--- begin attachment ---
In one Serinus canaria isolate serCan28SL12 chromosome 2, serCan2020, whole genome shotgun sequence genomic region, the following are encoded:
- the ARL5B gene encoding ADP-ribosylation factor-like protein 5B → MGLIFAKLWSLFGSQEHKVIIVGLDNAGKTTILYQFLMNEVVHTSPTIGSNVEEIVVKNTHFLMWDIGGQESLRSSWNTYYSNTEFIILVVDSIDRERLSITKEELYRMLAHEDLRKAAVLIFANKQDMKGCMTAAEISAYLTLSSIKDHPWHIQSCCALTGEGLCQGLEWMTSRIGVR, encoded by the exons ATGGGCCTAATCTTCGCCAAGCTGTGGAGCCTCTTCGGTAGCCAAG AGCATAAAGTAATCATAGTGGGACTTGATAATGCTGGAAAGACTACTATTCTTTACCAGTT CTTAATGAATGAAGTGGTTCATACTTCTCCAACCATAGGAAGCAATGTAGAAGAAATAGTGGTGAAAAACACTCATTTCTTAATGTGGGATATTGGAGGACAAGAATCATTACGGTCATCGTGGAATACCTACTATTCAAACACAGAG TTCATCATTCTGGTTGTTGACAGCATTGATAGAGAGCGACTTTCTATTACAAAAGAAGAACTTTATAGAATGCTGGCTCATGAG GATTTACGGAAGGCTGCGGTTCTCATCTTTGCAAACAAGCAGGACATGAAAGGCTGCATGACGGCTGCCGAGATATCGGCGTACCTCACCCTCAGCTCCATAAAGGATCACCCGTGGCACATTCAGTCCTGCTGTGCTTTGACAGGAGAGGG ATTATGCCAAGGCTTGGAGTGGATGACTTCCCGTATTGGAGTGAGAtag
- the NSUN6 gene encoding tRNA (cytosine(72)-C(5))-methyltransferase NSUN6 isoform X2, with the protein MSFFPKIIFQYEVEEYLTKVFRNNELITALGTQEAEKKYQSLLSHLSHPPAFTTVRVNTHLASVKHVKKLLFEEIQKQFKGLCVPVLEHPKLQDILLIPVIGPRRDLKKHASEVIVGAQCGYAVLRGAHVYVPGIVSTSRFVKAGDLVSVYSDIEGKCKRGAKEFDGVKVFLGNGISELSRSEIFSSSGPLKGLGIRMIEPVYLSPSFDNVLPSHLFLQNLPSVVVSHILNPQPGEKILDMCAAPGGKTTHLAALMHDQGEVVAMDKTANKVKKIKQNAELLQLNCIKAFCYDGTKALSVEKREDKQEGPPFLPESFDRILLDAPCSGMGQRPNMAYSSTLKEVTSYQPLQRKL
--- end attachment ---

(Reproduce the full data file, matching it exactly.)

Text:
In one Serinus canaria isolate serCan28SL12 chromosome 2, serCan2020, whole genome shotgun sequence genomic region, the following are encoded:
- the ARL5B gene encoding ADP-ribosylation factor-like protein 5B → MGLIFAKLWSLFGSQEHKVIIVGLDNAGKTTILYQFLMNEVVHTSPTIGSNVEEIVVKNTHFLMWDIGGQESLRSSWNTYYSNTEFIILVVDSIDRERLSITKEELYRMLAHEDLRKAAVLIFANKQDMKGCMTAAEISAYLTLSSIKDHPWHIQSCCALTGEGLCQGLEWMTSRIGVR, encoded by the exons ATGGGCCTAATCTTCGCCAAGCTGTGGAGCCTCTTCGGTAGCCAAG AGCATAAAGTAATCATAGTGGGACTTGATAATGCTGGAAAGACTACTATTCTTTACCAGTT CTTAATGAATGAAGTGGTTCATACTTCTCCAACCATAGGAAGCAATGTAGAAGAAATAGTGGTGAAAAACACTCATTTCTTAATGTGGGATATTGGAGGACAAGAATCATTACGGTCATCGTGGAATACCTACTATTCAAACACAGAG TTCATCATTCTGGTTGTTGACAGCATTGATAGAGAGCGACTTTCTATTACAAAAGAAGAACTTTATAGAATGCTGGCTCATGAG GATTTACGGAAGGCTGCGGTTCTCATCTTTGCAAACAAGCAGGACATGAAAGGCTGCATGACGGCTGCCGAGATATCGGCGTACCTCACCCTCAGCTCCATAAAGGATCACCCGTGGCACATTCAGTCCTGCTGTGCTTTGACAGGAGAGGG ATTATGCCAAGGCTTGGAGTGGATGACTTCCCGTATTGGAGTGAGAtag
- the NSUN6 gene encoding tRNA (cytosine(72)-C(5))-methyltransferase NSUN6 isoform X2, with the protein MSFFPKIIFQYEVEEYLTKVFRNNELITALGTQEAEKKYQSLLSHLSHPPAFTTVRVNTHLASVKHVKKLLFEEIQKQFKGLCVPVLEHPKLQDILLIPVIGPRRDLKKHASEVIVGAQCGYAVLRGAHVYVPGIVSTSRFVKAGDLVSVYSDIEGKCKRGAKEFDGVKVFLGNGISELSRSEIFSSSGPLKGLGIRMIEPVYLSPSFDNVLPSHLFLQNLPSVVVSHILNPQPGEKILDMCAAPGGKTTHLAALMHDQGEVVAMDKTANKVKKIKQNAELLQLNCIKAFCYDGTKALSVEKREDKQEGPPFLPESFDRILLDAPCSGMGQRPNMAYSSTLKEVTSYQPLQRKL